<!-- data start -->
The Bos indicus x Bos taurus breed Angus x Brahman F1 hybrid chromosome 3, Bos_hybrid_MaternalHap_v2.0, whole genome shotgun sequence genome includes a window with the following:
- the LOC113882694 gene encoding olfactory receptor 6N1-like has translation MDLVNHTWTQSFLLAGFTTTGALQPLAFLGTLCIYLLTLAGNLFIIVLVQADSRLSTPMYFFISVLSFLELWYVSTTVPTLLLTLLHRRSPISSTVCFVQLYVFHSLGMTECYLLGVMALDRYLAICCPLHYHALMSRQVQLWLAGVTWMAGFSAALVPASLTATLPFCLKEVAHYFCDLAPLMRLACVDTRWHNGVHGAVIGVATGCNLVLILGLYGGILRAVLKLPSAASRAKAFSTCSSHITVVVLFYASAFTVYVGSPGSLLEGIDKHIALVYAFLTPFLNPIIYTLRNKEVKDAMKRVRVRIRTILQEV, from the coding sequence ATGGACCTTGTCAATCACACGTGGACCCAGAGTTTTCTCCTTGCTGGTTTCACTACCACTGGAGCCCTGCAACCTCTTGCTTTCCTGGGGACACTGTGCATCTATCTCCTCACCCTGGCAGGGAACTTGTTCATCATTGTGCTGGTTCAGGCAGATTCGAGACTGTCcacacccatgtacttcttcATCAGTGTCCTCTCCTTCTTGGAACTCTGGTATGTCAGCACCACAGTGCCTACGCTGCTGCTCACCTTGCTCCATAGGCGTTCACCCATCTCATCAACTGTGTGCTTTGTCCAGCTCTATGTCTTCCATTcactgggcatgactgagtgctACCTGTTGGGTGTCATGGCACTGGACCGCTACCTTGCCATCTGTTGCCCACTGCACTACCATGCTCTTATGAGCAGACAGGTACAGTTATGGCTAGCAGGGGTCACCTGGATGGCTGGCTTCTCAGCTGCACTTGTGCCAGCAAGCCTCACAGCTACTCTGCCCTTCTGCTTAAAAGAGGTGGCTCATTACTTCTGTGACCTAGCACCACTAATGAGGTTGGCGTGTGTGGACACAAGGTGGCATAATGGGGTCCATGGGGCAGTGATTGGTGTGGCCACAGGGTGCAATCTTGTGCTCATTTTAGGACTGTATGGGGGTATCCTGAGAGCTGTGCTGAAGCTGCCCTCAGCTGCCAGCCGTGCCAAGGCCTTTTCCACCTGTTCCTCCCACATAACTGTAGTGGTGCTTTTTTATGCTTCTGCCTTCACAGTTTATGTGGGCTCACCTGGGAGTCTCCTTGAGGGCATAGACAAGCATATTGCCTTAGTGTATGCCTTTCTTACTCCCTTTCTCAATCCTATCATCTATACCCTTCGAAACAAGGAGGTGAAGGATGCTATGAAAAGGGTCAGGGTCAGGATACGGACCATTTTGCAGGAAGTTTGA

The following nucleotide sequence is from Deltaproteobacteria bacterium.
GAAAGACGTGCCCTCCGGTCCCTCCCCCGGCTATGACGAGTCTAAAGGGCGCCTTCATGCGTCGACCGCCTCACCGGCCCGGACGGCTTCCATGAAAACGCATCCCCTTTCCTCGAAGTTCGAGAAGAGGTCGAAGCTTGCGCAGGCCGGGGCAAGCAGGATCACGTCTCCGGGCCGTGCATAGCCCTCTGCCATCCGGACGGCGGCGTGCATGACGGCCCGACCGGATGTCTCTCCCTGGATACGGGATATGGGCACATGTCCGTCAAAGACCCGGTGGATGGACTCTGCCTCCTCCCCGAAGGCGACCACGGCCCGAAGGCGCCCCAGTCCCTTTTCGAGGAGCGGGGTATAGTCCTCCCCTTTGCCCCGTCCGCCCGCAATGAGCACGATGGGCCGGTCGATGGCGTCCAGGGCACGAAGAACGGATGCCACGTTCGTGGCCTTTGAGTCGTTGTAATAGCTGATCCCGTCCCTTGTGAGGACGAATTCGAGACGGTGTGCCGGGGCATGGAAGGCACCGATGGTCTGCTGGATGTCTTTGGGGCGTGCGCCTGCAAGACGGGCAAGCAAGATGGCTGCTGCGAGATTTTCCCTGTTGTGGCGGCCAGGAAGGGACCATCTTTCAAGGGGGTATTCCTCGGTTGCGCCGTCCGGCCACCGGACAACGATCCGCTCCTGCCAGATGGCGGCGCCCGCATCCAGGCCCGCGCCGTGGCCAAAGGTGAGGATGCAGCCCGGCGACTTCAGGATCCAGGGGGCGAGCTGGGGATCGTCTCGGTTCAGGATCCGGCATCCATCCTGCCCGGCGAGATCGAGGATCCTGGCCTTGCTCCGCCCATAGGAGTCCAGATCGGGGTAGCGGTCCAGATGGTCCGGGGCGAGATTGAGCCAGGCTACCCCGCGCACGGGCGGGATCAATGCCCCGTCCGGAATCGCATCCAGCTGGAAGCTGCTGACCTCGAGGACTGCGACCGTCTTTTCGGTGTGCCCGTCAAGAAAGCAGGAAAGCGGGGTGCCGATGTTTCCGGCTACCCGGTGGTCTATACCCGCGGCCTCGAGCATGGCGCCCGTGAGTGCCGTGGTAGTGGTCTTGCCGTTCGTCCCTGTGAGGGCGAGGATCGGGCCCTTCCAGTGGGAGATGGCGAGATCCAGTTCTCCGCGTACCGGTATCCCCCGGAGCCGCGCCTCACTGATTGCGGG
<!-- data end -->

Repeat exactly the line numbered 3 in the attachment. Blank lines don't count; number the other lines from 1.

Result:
The following nucleotide sequence is from Deltaproteobacteria bacterium.